swap(1M) System Administration Commands swap(1M)
swap - swap administrative interface
/usr/sbin/swap -a swapname [swaplow] [swaplen]
/usr/sbin/swap -d swapname [swaplow]
/usr/sbin/swap -l [-h | -k]
/usr/sbin/swap -s [-h]
The swap utility provides a method of adding, deleting, and monitoring the system swap areas used by the memory manager.
The following options are supported:
-a swapname [swaplow] [swaplen]
Add the specified swap area. This option can only be used by the superuser or by one who has assumed the Primary Administrator role.
swapname is the name of the swap area or regular file. For example, on system running a UFS root file system, specify a slice, such as
/dev/dsk/c0t0d0s1, or a regular file for a swap area. On a system running a ZFS file system, specify a ZFS volume, such as
/dev/zvol/dsk/rpool/swap, for a swap area. Using a regular file for swap is not supported on a ZFS file system. In addition, you cannot
use the same ZFS volume for both the swap area and a dump device when the system is running a ZFS root file system.
swaplow is the offset in 512-byte blocks into the file where the swap area should begin. swaplen is the desired length of the swap area
in 512-byte blocks. The value of swaplen can not be less than 16. For example, if n blocks are specified, then (n-1) blocks would be
the actual swap length. swaplen must be at least one page in length. The size of a page of memory can be determined by using the page-
size command. See pagesize(1). Since the first page of a swap file is automatically skipped, and a swap file needs to be at least one
page in length, the minimum size should be a multiple of 2 pagesize bytes. The size of a page of memory is machine-dependent.
swaplow + swaplen must be less than or equal to the size of the swap file. If swaplen is not specified, an area will be added starting
at swaplow and extending to the end of the designated file. If neither swaplow nor swaplen are specified, the whole file will be used
except for the first page. Swap areas are normally added automatically during system startup by the /sbin/swapadd script. This script
adds all swap areas which have been specified in the /etc/vfstab file; for the syntax of these specifications, see vfstab(4).
To use an NFS or local file system swapname, you should first create a file using mkfile(1M). A local file system swap file can now be
added to the running system by just running the swap -a command. For NFS mounted swap files, the server needs to export the file. Do
this by performing the following steps:
1. Add the following line to /etc/dfs/dfstab:
share -F nfs -o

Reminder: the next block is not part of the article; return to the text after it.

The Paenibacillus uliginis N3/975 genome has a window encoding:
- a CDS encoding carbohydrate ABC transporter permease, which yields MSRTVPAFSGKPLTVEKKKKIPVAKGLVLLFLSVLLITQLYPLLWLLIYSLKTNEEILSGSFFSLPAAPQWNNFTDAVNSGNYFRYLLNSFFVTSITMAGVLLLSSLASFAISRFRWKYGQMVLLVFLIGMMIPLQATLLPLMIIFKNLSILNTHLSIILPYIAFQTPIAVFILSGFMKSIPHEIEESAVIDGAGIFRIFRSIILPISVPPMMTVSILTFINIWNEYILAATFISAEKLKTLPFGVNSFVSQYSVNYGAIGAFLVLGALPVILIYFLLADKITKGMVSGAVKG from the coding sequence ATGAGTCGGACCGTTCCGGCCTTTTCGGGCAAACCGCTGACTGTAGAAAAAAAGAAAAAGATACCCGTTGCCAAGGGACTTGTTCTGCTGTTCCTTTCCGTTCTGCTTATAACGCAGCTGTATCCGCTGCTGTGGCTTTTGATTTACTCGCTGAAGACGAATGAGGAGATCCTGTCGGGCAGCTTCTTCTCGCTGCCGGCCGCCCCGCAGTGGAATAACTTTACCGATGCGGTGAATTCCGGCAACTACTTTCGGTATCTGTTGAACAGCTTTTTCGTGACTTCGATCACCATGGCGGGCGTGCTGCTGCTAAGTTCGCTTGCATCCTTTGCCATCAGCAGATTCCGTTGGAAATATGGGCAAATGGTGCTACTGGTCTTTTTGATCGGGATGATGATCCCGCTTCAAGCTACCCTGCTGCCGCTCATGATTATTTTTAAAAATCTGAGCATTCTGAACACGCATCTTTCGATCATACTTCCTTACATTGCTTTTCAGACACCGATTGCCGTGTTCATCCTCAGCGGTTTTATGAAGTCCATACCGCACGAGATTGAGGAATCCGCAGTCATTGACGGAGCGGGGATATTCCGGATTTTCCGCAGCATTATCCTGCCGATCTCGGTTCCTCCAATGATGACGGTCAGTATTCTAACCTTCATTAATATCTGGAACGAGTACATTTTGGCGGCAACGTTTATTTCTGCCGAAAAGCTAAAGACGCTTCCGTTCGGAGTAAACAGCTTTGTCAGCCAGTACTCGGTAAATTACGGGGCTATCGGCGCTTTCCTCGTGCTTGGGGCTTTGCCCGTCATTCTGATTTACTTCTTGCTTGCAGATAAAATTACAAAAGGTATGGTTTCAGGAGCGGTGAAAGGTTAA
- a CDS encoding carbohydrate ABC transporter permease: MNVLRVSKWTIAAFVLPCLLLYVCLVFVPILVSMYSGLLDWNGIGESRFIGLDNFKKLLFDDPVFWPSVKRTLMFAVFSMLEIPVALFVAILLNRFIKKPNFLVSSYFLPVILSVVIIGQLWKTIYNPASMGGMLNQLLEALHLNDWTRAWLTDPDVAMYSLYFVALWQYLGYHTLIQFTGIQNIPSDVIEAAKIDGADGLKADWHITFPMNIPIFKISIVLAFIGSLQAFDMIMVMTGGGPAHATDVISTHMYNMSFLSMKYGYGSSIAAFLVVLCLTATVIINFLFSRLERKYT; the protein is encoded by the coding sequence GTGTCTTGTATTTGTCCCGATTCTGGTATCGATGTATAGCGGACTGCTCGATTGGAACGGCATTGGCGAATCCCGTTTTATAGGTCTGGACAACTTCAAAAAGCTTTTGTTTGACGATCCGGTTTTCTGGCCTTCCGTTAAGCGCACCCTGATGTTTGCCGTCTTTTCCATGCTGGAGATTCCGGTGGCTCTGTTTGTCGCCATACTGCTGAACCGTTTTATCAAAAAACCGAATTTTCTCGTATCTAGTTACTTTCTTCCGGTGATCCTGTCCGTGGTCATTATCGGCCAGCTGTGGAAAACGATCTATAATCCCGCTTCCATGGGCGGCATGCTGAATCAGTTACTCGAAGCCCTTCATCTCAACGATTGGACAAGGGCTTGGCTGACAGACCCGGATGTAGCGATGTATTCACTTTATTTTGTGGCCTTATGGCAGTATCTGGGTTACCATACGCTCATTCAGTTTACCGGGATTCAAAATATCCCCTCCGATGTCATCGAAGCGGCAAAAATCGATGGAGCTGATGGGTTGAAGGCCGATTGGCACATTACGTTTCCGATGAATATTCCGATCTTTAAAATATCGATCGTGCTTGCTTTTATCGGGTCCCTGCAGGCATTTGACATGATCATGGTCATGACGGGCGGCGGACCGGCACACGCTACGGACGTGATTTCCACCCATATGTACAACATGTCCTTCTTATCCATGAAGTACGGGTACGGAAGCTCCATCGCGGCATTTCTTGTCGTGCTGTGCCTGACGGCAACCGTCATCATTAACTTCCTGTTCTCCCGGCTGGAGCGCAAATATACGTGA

2. Run shareall(1M).
3. Have the client add the following line to /etc/vfstab:
server:path-to-swap-file - local-path-to-swap-file nfs
--- local-path-to-swap-file -- swap ---
4. Have the client run mount:
# mount local-path-to-swap-file
5. The client can then run swap -a to add the swap space:
# swap -a local-path-to-swap-file
Delete the specified swap area. This option can only be used by the super-user. swapname is the name of the swap file: for example,
/dev/dsk/c0t0d0s1 or a regular file. swaplow is the offset in 512-byte blocks into the swap area to be deleted. If swaplow is not spec-
ified, the area will be deleted starting at the second page. When the command completes, swap blocks can no longer be allocated from
this area and all swap blocks previously in use in this swap area have been moved to other swap areas.
All sizes are scaled to a human readable format. Scaling is done by repetitively dividing by 1024.
Write the files sizes in units of 1024 bytes.
List the status of all the swap areas. The output has five columns:
The path name for the swap area.
The major/minor device number in decimal if it is a block special device; zeroes otherwise.
The swaplow value for the area in 512-byte blocks.
The swaplen value for the area in 512-byte blocks.
The number of 512-byte blocks in this area that are not currently allocated.
The list does not include swap space in the form of physical memory because this space is not associated with a particular swap area.
If swap -l is run while swapname is in the process of being deleted (by swap-d), the string INDEL will appear in a sixth column of the
Print summary information about total swap space usage and availability:
The total amount of swap space in bytes currently allocated for use as backing store.
The total amount of swap space in bytes not currently allocated, but claimed by memory mappings for possible future use.
The total amount of swap space in bytes that is either allocated or reserved.
The total swap space in bytes that is currently available for future reservation and allocation.
These numbers include swap space from all configured swap areas as listed by the -l option, as well swap space in the form of physical
On the 32-bit operating system, only the first 2 Gbytes -1 are used for swap devices greater than or equal to 2 Gbytes in size. On the
64-bit operating system, a block device larger than 2 Gbytes can be fully utilized for swap up to 2^63 -1 bytes.
See environ(5) for descriptions of the following environment variables that affect the execution of swap: LC_CTYPE and LC_MESSAGE.
See attributes(5) for descriptions of the following attributes:
| ATTRIBUTE TYPE | ATTRIBUTE VALUE |
|Availability |SUNWcsu |
pagesize(1), mkfile(1M), shareall(1M), getpagesize(3C), vfstab(4), attributes(5), largefile(5)
For information about setting up a swap area with ZFS, see the ZFS Administration Guide.
No check is done to determine if a swap area being added overlaps with an existing file system.
SunOS 5.11 11 Apr 2008 swap(1M)